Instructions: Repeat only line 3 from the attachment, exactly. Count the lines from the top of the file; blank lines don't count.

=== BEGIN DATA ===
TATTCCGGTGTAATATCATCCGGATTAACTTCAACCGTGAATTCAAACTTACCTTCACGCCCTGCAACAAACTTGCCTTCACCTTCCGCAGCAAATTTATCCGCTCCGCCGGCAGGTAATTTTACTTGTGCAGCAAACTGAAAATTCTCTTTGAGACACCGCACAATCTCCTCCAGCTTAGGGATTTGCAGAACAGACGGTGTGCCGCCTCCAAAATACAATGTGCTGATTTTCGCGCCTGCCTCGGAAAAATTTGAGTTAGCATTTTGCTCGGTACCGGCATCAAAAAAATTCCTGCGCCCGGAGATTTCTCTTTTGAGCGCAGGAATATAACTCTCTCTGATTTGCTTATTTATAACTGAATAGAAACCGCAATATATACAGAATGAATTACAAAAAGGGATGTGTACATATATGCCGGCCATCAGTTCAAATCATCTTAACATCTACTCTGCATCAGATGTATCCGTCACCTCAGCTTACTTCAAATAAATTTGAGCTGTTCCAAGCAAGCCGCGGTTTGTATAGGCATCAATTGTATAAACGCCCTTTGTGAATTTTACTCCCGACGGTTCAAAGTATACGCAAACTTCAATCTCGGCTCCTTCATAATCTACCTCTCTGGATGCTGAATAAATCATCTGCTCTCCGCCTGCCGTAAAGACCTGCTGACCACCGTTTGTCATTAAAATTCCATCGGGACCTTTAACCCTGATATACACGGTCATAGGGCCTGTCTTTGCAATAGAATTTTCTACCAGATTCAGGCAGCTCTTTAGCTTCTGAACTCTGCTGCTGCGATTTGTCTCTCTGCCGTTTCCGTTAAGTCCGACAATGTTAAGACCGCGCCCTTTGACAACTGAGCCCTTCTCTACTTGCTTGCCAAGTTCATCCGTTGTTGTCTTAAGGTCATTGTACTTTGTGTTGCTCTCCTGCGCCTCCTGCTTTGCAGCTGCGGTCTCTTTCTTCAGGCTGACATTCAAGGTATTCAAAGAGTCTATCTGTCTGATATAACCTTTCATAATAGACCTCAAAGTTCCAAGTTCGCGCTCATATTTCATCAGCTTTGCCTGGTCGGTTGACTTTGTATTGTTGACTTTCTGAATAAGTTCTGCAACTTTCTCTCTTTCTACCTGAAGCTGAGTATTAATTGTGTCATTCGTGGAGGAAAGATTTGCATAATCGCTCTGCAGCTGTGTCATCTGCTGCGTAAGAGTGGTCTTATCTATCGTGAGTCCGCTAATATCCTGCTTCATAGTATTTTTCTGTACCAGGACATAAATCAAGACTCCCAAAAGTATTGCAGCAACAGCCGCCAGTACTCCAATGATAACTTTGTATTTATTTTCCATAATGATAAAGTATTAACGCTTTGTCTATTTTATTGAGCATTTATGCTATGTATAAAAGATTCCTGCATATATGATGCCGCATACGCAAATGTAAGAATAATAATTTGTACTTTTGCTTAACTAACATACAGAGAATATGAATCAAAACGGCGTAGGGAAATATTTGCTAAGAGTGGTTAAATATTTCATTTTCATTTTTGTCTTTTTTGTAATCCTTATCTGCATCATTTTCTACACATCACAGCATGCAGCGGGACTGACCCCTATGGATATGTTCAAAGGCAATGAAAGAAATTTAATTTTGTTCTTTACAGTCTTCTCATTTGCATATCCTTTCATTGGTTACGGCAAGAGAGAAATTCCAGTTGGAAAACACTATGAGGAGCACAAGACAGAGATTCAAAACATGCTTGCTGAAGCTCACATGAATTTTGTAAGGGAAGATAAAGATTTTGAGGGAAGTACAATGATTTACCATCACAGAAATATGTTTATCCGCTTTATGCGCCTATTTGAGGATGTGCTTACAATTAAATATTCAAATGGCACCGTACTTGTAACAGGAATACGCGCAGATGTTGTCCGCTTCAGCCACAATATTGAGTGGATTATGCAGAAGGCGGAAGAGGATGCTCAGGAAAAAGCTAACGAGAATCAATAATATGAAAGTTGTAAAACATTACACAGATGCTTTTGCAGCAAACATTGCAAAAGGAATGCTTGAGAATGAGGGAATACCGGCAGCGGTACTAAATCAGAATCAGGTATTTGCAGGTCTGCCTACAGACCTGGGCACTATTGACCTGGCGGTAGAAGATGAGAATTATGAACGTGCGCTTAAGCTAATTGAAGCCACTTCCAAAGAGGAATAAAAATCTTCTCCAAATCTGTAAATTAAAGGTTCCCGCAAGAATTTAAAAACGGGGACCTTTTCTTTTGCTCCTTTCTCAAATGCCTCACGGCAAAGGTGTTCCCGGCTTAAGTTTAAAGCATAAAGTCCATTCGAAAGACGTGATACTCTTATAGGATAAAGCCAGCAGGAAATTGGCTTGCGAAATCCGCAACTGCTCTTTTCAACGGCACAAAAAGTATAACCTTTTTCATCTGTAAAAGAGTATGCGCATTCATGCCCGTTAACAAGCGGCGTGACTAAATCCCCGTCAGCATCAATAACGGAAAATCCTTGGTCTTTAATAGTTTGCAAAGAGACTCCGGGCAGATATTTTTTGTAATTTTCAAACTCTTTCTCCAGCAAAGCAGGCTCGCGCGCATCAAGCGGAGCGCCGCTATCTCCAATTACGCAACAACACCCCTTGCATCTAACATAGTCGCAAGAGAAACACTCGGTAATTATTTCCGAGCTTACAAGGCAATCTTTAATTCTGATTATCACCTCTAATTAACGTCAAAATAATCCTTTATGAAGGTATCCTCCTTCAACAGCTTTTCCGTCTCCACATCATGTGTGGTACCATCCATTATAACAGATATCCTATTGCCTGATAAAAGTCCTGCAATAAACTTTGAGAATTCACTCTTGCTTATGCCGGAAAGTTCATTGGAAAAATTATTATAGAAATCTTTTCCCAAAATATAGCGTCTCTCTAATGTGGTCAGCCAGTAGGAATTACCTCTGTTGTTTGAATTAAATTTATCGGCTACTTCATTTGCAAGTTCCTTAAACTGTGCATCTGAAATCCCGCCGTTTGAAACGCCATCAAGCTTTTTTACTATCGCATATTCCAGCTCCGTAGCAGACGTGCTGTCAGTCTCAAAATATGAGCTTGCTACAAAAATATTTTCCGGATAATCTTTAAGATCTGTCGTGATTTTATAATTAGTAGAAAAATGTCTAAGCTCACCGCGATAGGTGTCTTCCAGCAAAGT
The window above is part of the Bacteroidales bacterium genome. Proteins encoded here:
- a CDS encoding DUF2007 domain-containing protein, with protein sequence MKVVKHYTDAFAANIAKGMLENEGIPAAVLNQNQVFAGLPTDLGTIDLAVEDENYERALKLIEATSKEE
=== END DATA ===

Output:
- a CDS encoding DUF2007 domain-containing protein, with protein sequence MKVVKHYTDAFAANIAKGMLENEGIPAAVLNQNQVFAGLPTDLGTIDLAVEDENYERALKLIEATSKEE